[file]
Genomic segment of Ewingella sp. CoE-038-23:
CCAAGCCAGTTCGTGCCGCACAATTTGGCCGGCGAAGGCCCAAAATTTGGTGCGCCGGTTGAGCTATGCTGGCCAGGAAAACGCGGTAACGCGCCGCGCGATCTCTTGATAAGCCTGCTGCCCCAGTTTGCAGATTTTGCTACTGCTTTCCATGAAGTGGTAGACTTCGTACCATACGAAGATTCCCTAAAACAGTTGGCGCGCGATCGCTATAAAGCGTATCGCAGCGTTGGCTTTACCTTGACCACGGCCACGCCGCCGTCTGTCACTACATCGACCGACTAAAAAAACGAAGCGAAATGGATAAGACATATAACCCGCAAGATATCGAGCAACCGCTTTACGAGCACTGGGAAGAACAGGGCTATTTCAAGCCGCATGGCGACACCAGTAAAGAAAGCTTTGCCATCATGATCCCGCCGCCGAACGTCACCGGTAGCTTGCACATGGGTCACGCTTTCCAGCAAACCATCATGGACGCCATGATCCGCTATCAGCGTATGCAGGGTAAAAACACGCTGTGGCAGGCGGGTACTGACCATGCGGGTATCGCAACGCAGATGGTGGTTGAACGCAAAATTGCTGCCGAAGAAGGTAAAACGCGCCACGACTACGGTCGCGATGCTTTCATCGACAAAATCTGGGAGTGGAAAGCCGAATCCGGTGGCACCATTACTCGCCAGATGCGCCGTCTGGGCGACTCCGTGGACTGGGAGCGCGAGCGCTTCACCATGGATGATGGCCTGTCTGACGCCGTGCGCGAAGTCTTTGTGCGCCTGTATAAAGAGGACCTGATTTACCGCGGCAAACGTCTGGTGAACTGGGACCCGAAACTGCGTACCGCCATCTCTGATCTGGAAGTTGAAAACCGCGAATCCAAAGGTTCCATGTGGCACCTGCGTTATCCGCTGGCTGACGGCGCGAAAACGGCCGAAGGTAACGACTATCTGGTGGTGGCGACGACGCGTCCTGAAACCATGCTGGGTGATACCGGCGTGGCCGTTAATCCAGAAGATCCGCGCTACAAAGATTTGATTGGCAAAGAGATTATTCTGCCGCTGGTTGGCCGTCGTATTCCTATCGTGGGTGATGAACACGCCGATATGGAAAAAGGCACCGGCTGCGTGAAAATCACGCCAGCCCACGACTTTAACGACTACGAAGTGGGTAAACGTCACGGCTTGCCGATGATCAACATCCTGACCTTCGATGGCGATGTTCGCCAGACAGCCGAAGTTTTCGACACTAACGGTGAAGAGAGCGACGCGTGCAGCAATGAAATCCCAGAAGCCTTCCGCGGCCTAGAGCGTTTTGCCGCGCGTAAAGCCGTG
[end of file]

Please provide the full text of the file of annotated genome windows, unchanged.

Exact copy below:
Genomic segment of Ewingella sp. CoE-038-23:
CCAAGCCAGTTCGTGCCGCACAATTTGGCCGGCGAAGGCCCAAAATTTGGTGCGCCGGTTGAGCTATGCTGGCCAGGAAAACGCGGTAACGCGCCGCGCGATCTCTTGATAAGCCTGCTGCCCCAGTTTGCAGATTTTGCTACTGCTTTCCATGAAGTGGTAGACTTCGTACCATACGAAGATTCCCTAAAACAGTTGGCGCGCGATCGCTATAAAGCGTATCGCAGCGTTGGCTTTACCTTGACCACGGCCACGCCGCCGTCTGTCACTACATCGACCGACTAAAAAAACGAAGCGAAATGGATAAGACATATAACCCGCAAGATATCGAGCAACCGCTTTACGAGCACTGGGAAGAACAGGGCTATTTCAAGCCGCATGGCGACACCAGTAAAGAAAGCTTTGCCATCATGATCCCGCCGCCGAACGTCACCGGTAGCTTGCACATGGGTCACGCTTTCCAGCAAACCATCATGGACGCCATGATCCGCTATCAGCGTATGCAGGGTAAAAACACGCTGTGGCAGGCGGGTACTGACCATGCGGGTATCGCAACGCAGATGGTGGTTGAACGCAAAATTGCTGCCGAAGAAGGTAAAACGCGCCACGACTACGGTCGCGATGCTTTCATCGACAAAATCTGGGAGTGGAAAGCCGAATCCGGTGGCACCATTACTCGCCAGATGCGCCGTCTGGGCGACTCCGTGGACTGGGAGCGCGAGCGCTTCACCATGGATGATGGCCTGTCTGACGCCGTGCGCGAAGTCTTTGTGCGCCTGTATAAAGAGGACCTGATTTACCGCGGCAAACGTCTGGTGAACTGGGACCCGAAACTGCGTACCGCCATCTCTGATCTGGAAGTTGAAAACCGCGAATCCAAAGGTTCCATGTGGCACCTGCGTTATCCGCTGGCTGACGGCGCGAAAACGGCCGAAGGTAACGACTATCTGGTGGTGGCGACGACGCGTCCTGAAACCATGCTGGGTGATACCGGCGTGGCCGTTAATCCAGAAGATCCGCGCTACAAAGATTTGATTGGCAAAGAGATTATTCTGCCGCTGGTTGGCCGTCGTATTCCTATCGTGGGTGATGAACACGCCGATATGGAAAAAGGCACCGGCTGCGTGAAAATCACGCCAGCCCACGACTTTAACGACTACGAAGTGGGTAAACGTCACGGCTTGCCGATGATCAACATCCTGACCTTCGATGGCGATGTTCGCCAGACAGCCGAAGTTTTCGACACTAACGGTGAAGAGAGCGACGCGTGCAGCAATGAAATCCCAGAAGCCTTCCGCGGCCTAGAGCGTTTTGCCGCGCGTAAAGCCGTG